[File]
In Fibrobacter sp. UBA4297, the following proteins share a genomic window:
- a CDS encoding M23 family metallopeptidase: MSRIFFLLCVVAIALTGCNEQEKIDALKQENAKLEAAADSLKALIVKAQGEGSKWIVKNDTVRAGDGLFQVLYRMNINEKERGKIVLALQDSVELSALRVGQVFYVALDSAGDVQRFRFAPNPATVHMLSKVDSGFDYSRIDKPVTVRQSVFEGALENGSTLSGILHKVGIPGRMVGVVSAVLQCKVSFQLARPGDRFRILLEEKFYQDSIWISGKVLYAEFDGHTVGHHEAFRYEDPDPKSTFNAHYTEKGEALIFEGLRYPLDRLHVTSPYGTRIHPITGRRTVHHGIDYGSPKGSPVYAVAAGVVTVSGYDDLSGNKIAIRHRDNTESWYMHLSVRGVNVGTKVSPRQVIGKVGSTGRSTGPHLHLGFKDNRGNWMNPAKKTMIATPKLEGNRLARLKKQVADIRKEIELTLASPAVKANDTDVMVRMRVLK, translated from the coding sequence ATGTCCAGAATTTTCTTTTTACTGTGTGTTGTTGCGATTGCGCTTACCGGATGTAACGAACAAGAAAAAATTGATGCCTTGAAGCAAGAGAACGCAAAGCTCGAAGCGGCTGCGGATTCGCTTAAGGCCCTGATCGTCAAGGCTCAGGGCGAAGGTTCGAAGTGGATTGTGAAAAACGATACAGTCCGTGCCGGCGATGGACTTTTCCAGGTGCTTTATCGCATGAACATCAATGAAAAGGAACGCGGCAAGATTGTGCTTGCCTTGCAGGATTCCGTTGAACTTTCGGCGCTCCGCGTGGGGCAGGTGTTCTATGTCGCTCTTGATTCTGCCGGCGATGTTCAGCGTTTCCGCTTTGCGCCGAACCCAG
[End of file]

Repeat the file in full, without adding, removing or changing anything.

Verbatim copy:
In Fibrobacter sp. UBA4297, the following proteins share a genomic window:
- a CDS encoding M23 family metallopeptidase: MSRIFFLLCVVAIALTGCNEQEKIDALKQENAKLEAAADSLKALIVKAQGEGSKWIVKNDTVRAGDGLFQVLYRMNINEKERGKIVLALQDSVELSALRVGQVFYVALDSAGDVQRFRFAPNPATVHMLSKVDSGFDYSRIDKPVTVRQSVFEGALENGSTLSGILHKVGIPGRMVGVVSAVLQCKVSFQLARPGDRFRILLEEKFYQDSIWISGKVLYAEFDGHTVGHHEAFRYEDPDPKSTFNAHYTEKGEALIFEGLRYPLDRLHVTSPYGTRIHPITGRRTVHHGIDYGSPKGSPVYAVAAGVVTVSGYDDLSGNKIAIRHRDNTESWYMHLSVRGVNVGTKVSPRQVIGKVGSTGRSTGPHLHLGFKDNRGNWMNPAKKTMIATPKLEGNRLARLKKQVADIRKEIELTLASPAVKANDTDVMVRMRVLK, translated from the coding sequence ATGTCCAGAATTTTCTTTTTACTGTGTGTTGTTGCGATTGCGCTTACCGGATGTAACGAACAAGAAAAAATTGATGCCTTGAAGCAAGAGAACGCAAAGCTCGAAGCGGCTGCGGATTCGCTTAAGGCCCTGATCGTCAAGGCTCAGGGCGAAGGTTCGAAGTGGATTGTGAAAAACGATACAGTCCGTGCCGGCGATGGACTTTTCCAGGTGCTTTATCGCATGAACATCAATGAAAAGGAACGCGGCAAGATTGTGCTTGCCTTGCAGGATTCCGTTGAACTTTCGGCGCTCCGCGTGGGGCAGGTGTTCTATGTCGCTCTTGATTCTGCCGGCGATGTTCAGCGTTTCCGCTTTGCGCCGAACCCAG